Gemini Shoots Jupiter a Quick Look
NASAʻs Juno Spacecraft Mission
NASA’s Juno spacecraft has been in orbit around Jupiter a bit over a year, providing unprecedented views of the largest planet in our Solar System. Jupiter is named after the Roman deity that ruled over the Roman gods. In Roman mythology, Juno was Jupiter’s wife. It’s a fitting name for a NASA spacecraft that is designed to reveal the secrets of the giant planet. Juno’s suite of instruments are designed to probe how Jupiter formed and explore the planet’s internal structure and composition below the cloud tops and storms.
Juno is on an elliptical orbit that comes in very close to the planet and its intense radiated environment moving from pole to pole to study Jupiter’s internal structure, magnetic field, and composition. Every 53 days, the spacecraft repeats this swan dive with its instruments locked onto Jupiter. JunoCam, the outreach imager on the spacecraft, then beams stunning images back to Earth. With Juno’s orbit and JunoCam’s wide field-of- view, the mission is awarding us with never-before-seen views of the cloud tops and the polar regions. On July 10th, Juno zoomed across the giant red spot on Jupiter, snapping this image below.
Gemini Points Juno Spacecraft Toward Discovery
In support of the mission, astronomers around the world have been organizing ground-based campaigns to monitor Jupiter before, during, and after Juno’s closest approaches to give wider context for Juno’s observations. Gemini images provide a high-resolution spatial context for some of the instrument suite observations. From the ground, it’s also possible to observe wavelengths and regions of the planet not available to Juno’s instruments. Glenn Orton, a co-investigator on the Juno mission at Caltech’s Jet Propulsion Laboratory (JPL), is leading a program using the Gemini North Telescope to do just this.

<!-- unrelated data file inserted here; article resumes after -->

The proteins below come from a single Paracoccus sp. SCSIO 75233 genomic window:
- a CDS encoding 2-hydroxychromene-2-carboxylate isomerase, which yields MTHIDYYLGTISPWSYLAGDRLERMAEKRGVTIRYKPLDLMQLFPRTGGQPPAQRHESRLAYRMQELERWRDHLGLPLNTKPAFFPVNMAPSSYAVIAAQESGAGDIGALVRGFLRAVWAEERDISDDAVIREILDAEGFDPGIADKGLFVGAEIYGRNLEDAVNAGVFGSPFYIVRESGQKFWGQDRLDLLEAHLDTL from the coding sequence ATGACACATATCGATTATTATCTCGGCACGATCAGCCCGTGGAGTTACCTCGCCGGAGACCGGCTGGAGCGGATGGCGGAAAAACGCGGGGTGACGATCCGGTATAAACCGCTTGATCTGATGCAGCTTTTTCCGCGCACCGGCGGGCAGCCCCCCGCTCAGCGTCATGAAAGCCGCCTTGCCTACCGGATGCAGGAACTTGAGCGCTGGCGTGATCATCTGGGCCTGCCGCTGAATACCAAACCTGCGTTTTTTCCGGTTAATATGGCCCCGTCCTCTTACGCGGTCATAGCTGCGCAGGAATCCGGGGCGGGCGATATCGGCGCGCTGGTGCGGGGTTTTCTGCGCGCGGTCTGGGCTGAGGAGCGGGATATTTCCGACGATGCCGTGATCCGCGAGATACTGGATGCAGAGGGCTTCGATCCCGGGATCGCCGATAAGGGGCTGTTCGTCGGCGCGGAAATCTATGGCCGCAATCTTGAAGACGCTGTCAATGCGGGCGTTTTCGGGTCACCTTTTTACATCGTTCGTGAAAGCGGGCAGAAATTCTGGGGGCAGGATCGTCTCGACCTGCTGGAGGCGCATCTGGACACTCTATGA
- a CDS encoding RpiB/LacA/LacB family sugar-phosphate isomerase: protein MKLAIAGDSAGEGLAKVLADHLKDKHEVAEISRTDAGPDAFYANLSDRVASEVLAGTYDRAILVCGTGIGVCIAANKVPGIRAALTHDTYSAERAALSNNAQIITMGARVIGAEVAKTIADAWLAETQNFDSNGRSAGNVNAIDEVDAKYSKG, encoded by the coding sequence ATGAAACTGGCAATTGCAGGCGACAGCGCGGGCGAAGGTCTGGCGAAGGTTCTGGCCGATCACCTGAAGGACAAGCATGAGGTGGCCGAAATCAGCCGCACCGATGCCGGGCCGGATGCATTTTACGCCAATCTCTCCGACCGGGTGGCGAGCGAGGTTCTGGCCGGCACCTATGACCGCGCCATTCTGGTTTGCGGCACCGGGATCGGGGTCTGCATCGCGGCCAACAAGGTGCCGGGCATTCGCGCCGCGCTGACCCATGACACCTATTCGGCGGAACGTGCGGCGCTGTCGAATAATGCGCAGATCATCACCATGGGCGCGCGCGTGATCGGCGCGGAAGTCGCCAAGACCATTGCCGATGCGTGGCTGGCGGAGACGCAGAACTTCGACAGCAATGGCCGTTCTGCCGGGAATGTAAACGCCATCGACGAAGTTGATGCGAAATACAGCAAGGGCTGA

Combining the Altair natural guide star adaptive optics system with the Near Infra-Red Imager (NIRI) f/32 camera on the Gemini North telescope high atop Hawai‘i Island’s Maunakea, Gemini Observatory has been busy taking crisp full disk images of Jupiter. These images, made with multiple filters to look at the composition of the cloud tops, and different cloud bands across the planet, as well as at the longitudes on the gas giant, reveal what will be beneath Juno during its close encounters.
Taking a Quick Look at Jupiter
The Jupiter program has quickly become one of the favorite targets to observe for the Gemini North night crew because of the stunning views in the raw data previews coming from NIRI. So what do the Gemini North observers and operators who observe this program see? NIRI takes an image, writes the data to disk, which then pops up on the Gemini Observatory quick look tool. The quick look tool checks the observations taken in real time. The observers later do deeper checks using nighttime analysis scripts to view the raw data being taken on the telescope, but the quick look tool provides the first view of the science data. Most of the quick look views are not that interesting, maybe showing a star field or a bright line showing the collected spectrum, but with this Jupiter monitoring program, several of the quick look images are stunning.
Here are two screenshots taken a few months ago while observing Glenn’s Jupiter program. In this raw image of a single filter, the giant planet looks positively regal with its characteristic red spot ‘glowing’ in the scaling and color scheme of the quick look graphical user interface (GUI). Even in the raw data, the quick look view shows the complexity of Jupiter’s belts and storm systems.